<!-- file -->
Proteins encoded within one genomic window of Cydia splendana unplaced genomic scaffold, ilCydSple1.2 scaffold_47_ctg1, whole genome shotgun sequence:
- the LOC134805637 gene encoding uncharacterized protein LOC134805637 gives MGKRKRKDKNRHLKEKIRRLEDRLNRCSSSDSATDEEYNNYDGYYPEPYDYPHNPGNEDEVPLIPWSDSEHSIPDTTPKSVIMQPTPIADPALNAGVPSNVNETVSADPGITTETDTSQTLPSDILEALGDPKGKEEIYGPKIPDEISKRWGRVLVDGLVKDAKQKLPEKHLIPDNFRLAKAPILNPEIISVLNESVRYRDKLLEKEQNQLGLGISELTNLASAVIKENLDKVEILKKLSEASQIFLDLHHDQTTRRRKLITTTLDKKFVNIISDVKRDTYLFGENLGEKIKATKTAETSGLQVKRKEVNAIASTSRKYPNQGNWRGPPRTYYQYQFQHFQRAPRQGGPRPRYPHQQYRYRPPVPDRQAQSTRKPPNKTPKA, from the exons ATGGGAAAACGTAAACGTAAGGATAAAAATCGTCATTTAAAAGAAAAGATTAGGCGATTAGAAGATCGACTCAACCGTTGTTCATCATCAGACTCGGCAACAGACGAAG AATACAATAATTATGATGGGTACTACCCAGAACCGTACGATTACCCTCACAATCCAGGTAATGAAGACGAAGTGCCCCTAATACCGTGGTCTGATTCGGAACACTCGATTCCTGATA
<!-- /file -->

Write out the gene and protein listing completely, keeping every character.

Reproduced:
Proteins encoded within one genomic window of Cydia splendana unplaced genomic scaffold, ilCydSple1.2 scaffold_47_ctg1, whole genome shotgun sequence:
- the LOC134805637 gene encoding uncharacterized protein LOC134805637 gives MGKRKRKDKNRHLKEKIRRLEDRLNRCSSSDSATDEEYNNYDGYYPEPYDYPHNPGNEDEVPLIPWSDSEHSIPDTTPKSVIMQPTPIADPALNAGVPSNVNETVSADPGITTETDTSQTLPSDILEALGDPKGKEEIYGPKIPDEISKRWGRVLVDGLVKDAKQKLPEKHLIPDNFRLAKAPILNPEIISVLNESVRYRDKLLEKEQNQLGLGISELTNLASAVIKENLDKVEILKKLSEASQIFLDLHHDQTTRRRKLITTTLDKKFVNIISDVKRDTYLFGENLGEKIKATKTAETSGLQVKRKEVNAIASTSRKYPNQGNWRGPPRTYYQYQFQHFQRAPRQGGPRPRYPHQQYRYRPPVPDRQAQSTRKPPNKTPKA, from the exons ATGGGAAAACGTAAACGTAAGGATAAAAATCGTCATTTAAAAGAAAAGATTAGGCGATTAGAAGATCGACTCAACCGTTGTTCATCATCAGACTCGGCAACAGACGAAG AATACAATAATTATGATGGGTACTACCCAGAACCGTACGATTACCCTCACAATCCAGGTAATGAAGACGAAGTGCCCCTAATACCGTGGTCTGATTCGGAACACTCGATTCCTGATA